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From Aleksey Shipilev <aleksey.shipi...@gmail.com>
Subject Re: [eut][classlib][luni] different behaviors of TreeSet.remove() between RI and Harmony
Date Wed, 21 Jan 2009 12:47:45 GMT
Yeah, that was a lucky coincidence.

I had changed:
-       Entry temp = new Entry(2);
+       Entry temp = new Entry(10);

...and both RI and Harmony prints out "false".

Thanks,
Aleksey.

On Wed, Jan 21, 2009 at 3:43 PM, Regis <xu.regis@gmail.com> wrote:
>
> Aleksey Shipilev wrote:
>>
>> Hi Regis,
>>
>>> From Java class library side, the behaviour in this case is unspecified.
>>
>> I believe you hit on the known issue with EUT, please refer to
>> archived Harmony thread [1]. Reading back that thread you might notice
>> that this is the inconsistency in EUT which (by some miracle occasion)
>> works well with RI. There's the Eclipse bug against that submitted
>> [2].
>>
>> Thanks,
>> Aleksey.
>>
>> [1] http://markmail.org/message/svoktdxopww6sv7p
>> [2] https://bugs.eclipse.org/bugs/show_bug.cgi?id=212583
>>
>> On Wed, Jan 21, 2009 at 3:06 PM, Regis <xu.regis@gmail.com> wrote:
>>>
>>> Hi,
>>>
>>> I track the eut test testAddWorkingSet in org.eclipse.ui.tests, found
>>> this
>>> failure was caused by Harmony TreeSet can't remove a element already in
>>> the
>>> set. After further investigation, I found the test changed the elements
>>> after added them to set, that corrupt the set, but RI could remove the
>>> element successfully even the set is not ordered.
>>>
>>> Following test demo the scenario:
>>>
>>> public class TestTreeSet {
>>>   public static void main(String[] args) {
>>>       TreeSet set = new TreeSet();
>>>       Entry temp = new Entry(2);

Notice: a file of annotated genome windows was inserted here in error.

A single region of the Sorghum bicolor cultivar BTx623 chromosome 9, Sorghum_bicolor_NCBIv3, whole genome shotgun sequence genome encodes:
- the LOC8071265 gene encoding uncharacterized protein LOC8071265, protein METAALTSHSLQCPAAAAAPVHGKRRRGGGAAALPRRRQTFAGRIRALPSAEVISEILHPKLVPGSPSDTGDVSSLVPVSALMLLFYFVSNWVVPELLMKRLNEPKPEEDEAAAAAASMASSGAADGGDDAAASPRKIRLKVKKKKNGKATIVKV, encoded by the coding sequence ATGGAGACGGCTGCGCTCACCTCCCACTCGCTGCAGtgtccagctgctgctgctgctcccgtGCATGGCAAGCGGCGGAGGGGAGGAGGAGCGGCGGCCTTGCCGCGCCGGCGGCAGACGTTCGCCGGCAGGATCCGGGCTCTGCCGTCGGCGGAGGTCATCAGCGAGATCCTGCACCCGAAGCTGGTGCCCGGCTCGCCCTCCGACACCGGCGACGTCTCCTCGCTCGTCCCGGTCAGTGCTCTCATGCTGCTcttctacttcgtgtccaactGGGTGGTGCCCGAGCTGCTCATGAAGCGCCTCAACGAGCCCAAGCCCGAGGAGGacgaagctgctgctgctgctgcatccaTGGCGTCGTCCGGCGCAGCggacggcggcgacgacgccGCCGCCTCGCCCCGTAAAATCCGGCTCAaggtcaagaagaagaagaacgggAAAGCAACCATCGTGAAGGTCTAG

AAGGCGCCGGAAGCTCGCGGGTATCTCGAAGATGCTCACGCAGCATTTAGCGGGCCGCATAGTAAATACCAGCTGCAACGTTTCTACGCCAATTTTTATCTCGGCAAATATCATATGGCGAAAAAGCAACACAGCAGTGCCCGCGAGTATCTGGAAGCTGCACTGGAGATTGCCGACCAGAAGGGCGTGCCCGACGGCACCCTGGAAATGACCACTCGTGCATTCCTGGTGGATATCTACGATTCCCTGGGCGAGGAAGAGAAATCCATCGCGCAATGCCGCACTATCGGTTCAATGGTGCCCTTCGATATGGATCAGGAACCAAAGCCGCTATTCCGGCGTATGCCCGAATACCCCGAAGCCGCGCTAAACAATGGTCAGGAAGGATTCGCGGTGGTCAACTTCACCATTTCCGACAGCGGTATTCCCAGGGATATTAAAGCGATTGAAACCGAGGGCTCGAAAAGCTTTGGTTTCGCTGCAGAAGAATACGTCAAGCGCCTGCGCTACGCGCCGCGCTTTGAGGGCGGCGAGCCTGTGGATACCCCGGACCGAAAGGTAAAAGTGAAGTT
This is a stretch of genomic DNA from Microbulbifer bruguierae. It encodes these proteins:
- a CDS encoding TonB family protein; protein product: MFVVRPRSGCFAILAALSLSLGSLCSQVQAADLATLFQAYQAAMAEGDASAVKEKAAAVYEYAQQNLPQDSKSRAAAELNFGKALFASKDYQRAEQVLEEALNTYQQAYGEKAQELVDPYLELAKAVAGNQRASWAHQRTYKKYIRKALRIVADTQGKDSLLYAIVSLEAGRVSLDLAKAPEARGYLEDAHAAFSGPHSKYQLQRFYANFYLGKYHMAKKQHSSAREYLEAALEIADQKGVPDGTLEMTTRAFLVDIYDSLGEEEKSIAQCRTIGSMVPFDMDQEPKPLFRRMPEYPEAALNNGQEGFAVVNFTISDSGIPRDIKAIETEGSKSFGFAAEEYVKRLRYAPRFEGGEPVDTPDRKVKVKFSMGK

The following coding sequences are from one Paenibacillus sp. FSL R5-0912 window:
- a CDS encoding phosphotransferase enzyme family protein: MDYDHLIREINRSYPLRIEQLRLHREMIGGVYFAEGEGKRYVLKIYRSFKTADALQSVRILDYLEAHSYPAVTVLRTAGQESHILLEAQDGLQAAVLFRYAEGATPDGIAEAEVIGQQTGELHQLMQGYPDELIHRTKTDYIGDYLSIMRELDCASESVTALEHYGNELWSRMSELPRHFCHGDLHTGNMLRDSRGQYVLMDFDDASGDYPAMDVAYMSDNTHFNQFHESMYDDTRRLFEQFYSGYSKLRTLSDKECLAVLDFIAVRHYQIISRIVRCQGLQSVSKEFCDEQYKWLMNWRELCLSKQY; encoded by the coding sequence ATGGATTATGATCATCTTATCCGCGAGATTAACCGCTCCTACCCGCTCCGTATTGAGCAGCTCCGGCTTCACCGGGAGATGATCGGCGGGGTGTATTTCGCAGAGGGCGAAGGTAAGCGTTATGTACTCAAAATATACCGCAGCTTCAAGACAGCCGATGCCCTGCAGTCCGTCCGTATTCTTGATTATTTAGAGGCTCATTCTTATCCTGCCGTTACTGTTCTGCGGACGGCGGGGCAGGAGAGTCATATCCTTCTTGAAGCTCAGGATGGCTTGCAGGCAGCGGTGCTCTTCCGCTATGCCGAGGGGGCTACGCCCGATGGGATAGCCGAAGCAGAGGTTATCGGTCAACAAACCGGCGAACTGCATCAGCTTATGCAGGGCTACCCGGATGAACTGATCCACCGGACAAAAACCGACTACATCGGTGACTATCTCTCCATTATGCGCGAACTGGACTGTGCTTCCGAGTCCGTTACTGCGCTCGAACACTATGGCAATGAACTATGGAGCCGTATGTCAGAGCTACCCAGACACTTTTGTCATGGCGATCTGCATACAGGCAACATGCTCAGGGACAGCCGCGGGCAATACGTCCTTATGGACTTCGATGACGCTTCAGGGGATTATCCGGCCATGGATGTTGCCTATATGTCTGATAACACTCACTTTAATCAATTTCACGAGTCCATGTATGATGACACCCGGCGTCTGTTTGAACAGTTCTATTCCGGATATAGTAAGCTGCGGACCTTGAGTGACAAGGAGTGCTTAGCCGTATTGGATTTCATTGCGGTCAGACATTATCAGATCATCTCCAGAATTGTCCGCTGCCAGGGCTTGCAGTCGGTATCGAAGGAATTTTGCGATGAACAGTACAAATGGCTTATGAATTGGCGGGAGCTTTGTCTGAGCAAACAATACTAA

>>>       set.add(new Entry(1));
>>>       set.add(temp);
>>>       set.add(new Entry(3));
>>>       set.add(new Entry(4));
>>>       set.add(new Entry(5));
>>>       set.add(new Entry(6));
>>>       temp.setValue(0);
>>>
>>>       for (Iterator iterator = set.iterator(); iterator.hasNext();) {
>>>           Entry entry = (Entry) iterator.next();
>>>           System.out.println(entry.value);
>>>       }
>>>
>>>       System.out.println(set.remove(temp));
>>>   }
>>>
>>>   public static class Entry implements Comparable {
>>>       private int value;
>>>
>>>       public Entry(int value) {
>>>           this.value = value;
>>>       }
>>>
>>>       public void setValue(int value) {
>>>           this.value = value;
>>>       }
>>>
>>>       public int getValue() {
>>>           return value;
>>>       }
>>>
>>>       public int compareTo(Object arg0) {
>>>           return value - ((Entry) arg0).value;
>>>       }
>>>   }
>>>
>>>   public static class TestComparator implements Comparator {
>>>
>>>       public int compare(Object arg0, Object arg1) {
>>>           return ((Entry) arg0).getValue() - ((Entry) arg1).getValue();
>>>       }
>>>
>>>   }
>>> }
>>>
>>> output of RI:
>>> 1
>>> 0
>>> 3
>>> 4
>>> 5
>>> 6
>>> true
>>>
>>> output of Harmony:
>>> 1
>>> 0
>>> 3
>>> 4
>>> 5
>>> 6
>>> false
>>>
>>> In Harmony, binary search is used to find the element, in this case, the
>>> array is not ordered, so it can't work correctly. From spec:
>>>
>>> "The set will not contain the specified element once the call returns"
>>>
>>> So I think RI's behavior is more reasonable.
>>>
>>> This can be fixed by comparing every element in set when remove, but will
>>> cause performance downgrade, what do you think? Any suggestions/ideas?
>>>
>>> --
>>> Best Regards,
>>> Regis.
>>>
>>
>
> Thanks for your informations, Aleksey.
>
> --
> Best Regards,
> Regis.
>

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